From losing campaigns to multiple World Series championships glory, Matt Cain has been a part of it all with the San Francisco Giants over the last dozen seasons.
The Giants first round pick back in the 2002 MLB Amateur Draft at 25th overall out of a Tennessee high school, Cain worked his way incrementally through the San Francisco minor league system during the first half of the last decade.
After winning 23 games combined in the 2004-05 seasons while rising from High A to the AAA level, Cain was given his first taste of the big leagues at the end of August 2005.

Cain Begins His Big League Career

Inserted into the rotation immediately upon his August 29 debut, Cain would produce six consecutive Quality Starts in September to end that 2005 season.
He would remain in that rotation for the better part of the next decade, helping the Giants go from also-ran to perennial contenders.
For more than seven years, from that late ’05 debut through the 2012 season, Cain made every one of his starting assignments. He went 85-78 over that time with a 3.27 ERA and 1.173 WHIP, allowing just 1,279 hits in 1,536.2 innings over 236 appearances (235 starts) with 1,278 strikeouts.
Cain finished fifth in the 2006 NL Rookie of the Year Award vote. He became an NL All-Star in three of the four seasons between 2009-12, receiving Cy Young Award consideration in each of the final three years of that stretch.

Cain and the Giants Become Champions

In 2009, Cain helped lead the Giants to their first winning season in five years. Then in 2010, Cain and the Giants won the World Series.
It was the first world championship for the franchise since 1954, and the first at all since they had moved from New York to San Francisco following the 1957 season.
In 2012, the Giants would do it again, taking the Fall Classic for a second time in three years. Cain had the best season of his career that year, going 16-5 with a 2.79 ERA and a career high 193 strikeouts.
On June 13 of that 2012 season, Cain tossed the 22nd Perfect Game in Major League Baseball history. On that day he defeated the Houston Astros by a 10-0 score in front of the home fans at AT&T Park, striking out 14 batters in what was the first Perfect Game in club history.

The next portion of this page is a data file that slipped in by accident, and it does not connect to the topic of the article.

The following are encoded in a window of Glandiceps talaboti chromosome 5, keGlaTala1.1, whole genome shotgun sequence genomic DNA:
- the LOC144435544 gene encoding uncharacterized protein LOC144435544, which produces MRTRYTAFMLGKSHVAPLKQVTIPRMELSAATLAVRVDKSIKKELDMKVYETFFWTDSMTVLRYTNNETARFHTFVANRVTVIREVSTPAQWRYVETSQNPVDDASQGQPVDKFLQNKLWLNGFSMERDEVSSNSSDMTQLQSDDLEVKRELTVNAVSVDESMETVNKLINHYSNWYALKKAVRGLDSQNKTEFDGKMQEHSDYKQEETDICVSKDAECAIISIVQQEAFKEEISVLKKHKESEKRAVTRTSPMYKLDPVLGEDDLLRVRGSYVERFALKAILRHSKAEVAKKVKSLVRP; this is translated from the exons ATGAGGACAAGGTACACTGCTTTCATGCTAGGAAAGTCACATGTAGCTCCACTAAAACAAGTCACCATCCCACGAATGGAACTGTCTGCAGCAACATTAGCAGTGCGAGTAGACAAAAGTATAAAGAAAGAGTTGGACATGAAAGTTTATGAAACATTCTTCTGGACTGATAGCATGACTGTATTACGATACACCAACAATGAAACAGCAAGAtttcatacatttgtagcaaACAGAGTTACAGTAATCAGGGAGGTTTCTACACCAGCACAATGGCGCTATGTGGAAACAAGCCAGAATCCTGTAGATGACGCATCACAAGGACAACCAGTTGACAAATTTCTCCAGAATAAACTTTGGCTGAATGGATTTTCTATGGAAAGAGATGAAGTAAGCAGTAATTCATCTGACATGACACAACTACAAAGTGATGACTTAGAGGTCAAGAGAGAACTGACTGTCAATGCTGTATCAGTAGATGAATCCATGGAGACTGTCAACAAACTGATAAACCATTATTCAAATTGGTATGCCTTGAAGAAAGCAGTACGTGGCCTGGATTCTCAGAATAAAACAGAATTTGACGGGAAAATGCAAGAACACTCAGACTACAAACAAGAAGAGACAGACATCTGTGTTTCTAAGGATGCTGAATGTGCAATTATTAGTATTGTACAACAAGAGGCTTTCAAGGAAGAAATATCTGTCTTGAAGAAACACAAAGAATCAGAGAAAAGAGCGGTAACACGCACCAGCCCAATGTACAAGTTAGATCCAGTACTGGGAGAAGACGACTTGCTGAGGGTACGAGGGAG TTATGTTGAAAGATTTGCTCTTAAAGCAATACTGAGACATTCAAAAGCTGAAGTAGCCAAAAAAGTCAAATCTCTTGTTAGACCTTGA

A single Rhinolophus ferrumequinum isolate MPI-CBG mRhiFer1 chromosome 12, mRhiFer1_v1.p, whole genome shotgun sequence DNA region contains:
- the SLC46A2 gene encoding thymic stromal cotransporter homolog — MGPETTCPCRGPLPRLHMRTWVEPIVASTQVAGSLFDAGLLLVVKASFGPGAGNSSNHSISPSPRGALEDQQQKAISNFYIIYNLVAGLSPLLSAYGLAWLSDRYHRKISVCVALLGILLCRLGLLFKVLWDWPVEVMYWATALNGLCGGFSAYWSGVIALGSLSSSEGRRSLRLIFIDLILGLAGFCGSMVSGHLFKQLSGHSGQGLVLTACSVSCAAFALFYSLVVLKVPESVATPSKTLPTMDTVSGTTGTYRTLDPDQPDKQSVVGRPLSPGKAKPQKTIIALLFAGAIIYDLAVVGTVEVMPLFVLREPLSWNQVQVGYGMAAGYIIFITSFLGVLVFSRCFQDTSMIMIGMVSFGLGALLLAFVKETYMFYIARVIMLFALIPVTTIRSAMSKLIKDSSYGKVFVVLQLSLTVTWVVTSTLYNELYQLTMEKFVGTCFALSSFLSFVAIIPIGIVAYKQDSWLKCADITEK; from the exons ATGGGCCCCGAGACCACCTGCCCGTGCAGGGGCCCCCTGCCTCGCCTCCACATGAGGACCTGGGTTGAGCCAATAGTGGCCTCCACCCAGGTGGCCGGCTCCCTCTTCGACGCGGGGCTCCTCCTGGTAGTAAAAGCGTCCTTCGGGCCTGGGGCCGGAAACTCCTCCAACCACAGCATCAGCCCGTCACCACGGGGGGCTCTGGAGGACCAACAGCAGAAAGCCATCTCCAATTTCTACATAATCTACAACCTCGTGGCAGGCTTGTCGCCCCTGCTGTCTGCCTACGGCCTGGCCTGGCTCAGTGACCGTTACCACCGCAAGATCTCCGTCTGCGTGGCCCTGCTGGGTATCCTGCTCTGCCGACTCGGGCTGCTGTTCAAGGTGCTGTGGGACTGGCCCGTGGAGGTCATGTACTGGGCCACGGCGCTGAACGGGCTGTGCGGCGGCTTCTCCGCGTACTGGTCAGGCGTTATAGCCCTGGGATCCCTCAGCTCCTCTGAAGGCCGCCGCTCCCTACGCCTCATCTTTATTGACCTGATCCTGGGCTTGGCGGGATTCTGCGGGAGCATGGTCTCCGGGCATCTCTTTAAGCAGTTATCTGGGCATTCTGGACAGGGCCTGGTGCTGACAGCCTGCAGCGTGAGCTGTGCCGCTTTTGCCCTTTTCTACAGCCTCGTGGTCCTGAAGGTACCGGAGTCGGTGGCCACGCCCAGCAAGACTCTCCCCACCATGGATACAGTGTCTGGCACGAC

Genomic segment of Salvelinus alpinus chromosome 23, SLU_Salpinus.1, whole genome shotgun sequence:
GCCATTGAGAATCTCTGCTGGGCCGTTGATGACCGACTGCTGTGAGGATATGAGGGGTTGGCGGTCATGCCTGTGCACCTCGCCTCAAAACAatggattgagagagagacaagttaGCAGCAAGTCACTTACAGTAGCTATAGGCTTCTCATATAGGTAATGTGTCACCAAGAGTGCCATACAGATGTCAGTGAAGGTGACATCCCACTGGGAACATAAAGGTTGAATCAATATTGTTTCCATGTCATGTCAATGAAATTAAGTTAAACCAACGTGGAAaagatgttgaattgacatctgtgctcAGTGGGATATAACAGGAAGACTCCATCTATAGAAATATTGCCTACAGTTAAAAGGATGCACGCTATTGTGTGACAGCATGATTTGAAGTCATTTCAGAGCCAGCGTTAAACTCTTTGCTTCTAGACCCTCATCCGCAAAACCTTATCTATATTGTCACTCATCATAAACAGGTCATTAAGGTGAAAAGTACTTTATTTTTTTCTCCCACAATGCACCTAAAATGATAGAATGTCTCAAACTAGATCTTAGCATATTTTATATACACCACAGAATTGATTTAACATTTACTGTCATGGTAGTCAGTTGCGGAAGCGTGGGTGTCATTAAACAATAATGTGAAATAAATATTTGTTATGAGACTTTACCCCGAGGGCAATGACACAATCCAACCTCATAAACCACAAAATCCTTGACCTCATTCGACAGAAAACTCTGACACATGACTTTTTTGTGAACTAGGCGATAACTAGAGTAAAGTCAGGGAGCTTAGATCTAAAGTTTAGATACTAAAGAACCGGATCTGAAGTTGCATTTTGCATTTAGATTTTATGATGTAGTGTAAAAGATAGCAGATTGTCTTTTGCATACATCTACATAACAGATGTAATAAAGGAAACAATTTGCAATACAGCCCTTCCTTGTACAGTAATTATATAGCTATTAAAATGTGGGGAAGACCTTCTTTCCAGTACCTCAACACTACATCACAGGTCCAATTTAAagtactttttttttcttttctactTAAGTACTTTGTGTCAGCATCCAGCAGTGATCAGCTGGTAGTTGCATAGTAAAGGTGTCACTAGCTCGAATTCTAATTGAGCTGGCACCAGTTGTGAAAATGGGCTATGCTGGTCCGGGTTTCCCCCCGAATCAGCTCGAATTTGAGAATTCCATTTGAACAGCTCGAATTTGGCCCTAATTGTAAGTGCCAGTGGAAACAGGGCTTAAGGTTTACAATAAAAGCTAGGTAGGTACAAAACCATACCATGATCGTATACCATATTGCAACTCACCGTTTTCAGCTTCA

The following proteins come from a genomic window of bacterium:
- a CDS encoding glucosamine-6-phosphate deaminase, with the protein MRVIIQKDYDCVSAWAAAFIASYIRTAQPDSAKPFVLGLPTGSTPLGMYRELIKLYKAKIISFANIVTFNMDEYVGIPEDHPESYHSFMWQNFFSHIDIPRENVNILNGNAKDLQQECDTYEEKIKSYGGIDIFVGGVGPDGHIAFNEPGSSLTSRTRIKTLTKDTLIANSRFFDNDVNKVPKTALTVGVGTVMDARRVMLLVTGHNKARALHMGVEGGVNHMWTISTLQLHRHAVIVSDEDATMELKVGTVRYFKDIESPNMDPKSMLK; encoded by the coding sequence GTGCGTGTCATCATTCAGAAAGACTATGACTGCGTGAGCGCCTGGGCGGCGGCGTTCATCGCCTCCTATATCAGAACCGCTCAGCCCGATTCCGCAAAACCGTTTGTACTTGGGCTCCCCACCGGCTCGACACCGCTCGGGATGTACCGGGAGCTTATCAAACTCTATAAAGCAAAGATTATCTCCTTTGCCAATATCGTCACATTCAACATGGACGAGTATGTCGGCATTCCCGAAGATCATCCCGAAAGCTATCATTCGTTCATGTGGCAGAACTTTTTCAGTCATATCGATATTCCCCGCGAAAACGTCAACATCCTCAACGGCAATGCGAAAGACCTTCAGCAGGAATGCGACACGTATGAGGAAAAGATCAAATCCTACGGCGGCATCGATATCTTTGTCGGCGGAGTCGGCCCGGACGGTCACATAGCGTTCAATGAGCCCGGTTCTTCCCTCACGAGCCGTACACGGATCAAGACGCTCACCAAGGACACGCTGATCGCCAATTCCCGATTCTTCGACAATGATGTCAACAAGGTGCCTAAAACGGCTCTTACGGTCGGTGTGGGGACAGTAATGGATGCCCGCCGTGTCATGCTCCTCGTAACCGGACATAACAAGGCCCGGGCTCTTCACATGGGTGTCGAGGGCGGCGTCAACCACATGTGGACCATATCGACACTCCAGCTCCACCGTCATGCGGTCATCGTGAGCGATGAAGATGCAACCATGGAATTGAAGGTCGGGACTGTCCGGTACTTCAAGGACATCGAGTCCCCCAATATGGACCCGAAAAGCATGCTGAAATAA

Problems Begin to Arise

A two-time champion and one of the game’s best young starting pitchers at just age 28, Cain was entering what promised to be his prime years. And then it all suddenly changed for the worse.
In the 2013 season, Cain went just 8-10 as his ERA rose to the 4.00 mark. His peripheral numbers were not far off his career norms, so the season could be written off to a World Series hangover. After all, the entire team had slipped from that championship perch to a 76-86 losing campaign.
Injuries struck in 2014. He struggled in April and had to be placed on the 15-day DL for the first time in his career with a strained hamstring. Returning in mid-May, Cain remained largely ineffective and began to experience elbow discomfort.

Personal Struggles, Team Glory

Despite his final three starts all being Quality Starts, he was shut down after beating the neighboring Oakland A’s on July 9th. Two days later, Cain underwent surgery to remove bone chips on his right elbow and was done for the season.
The 2014 Giants rotation overcame his loss thanks to the emergence of Madison Bumgarner as a true ace, a resurgent season from veteran Tim Hudson, and the trade deadline addition of Jake Peavy. For the third time in five seasons, San Francisco would win the World Series.
Recovering from the surgery, Cain initially seemed to be fine. However, before the 2015 season even got underway he began to experience more arm troubles. Cain was placed on the DL with what was diagnosed as a flexor tendon strain in his forearm, and wouldn’t debut until July 2.